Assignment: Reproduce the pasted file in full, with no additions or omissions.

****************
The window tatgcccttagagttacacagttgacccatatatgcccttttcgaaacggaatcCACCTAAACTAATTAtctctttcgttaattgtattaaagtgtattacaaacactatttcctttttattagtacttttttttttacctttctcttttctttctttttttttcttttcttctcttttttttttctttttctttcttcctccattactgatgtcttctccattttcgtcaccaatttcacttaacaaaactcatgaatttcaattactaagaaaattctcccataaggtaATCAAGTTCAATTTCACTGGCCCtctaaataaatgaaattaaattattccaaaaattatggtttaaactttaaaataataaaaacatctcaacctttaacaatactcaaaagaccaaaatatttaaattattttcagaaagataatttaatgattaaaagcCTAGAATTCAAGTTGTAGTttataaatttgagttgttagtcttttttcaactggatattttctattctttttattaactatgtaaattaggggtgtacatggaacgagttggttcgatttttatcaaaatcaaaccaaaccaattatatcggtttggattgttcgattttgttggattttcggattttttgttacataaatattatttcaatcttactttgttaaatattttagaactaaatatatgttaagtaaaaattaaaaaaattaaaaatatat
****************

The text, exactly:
The window tatgcccttagagttacacagttgacccatatatgcccttttcgaaacggaatcCACCTAAACTAATTAtctctttcgttaattgtattaaagtgtattacaaacactatttcctttttattagtacttttttttttacctttctcttttctttctttttttttcttttcttctcttttttttttctttttctttcttcctccattactgatgtcttctccattttcgtcaccaatttcacttaacaaaactcatgaatttcaattactaagaaaattctcccataaggtaATCAAGTTCAATTTCACTGGCCCtctaaataaatgaaattaaattattccaaaaattatggtttaaactttaaaataataaaaacatctcaacctttaacaatactcaaaagaccaaaatatttaaattattttcagaaagataatttaatgattaaaagcCTAGAATTCAAGTTGTAGTttataaatttgagttgttagtcttttttcaactggatattttctattctttttattaactatgtaaattaggggtgtacatggaacgagttggttcgatttttatcaaaatcaaaccaaaccaattatatcggtttggattgttcgattttgttggattttcggattttttgttacataaatattatttcaatcttactttgttaaatattttagaactaaatatatgttaagtaaaaattaaaaaaattaaaaatatat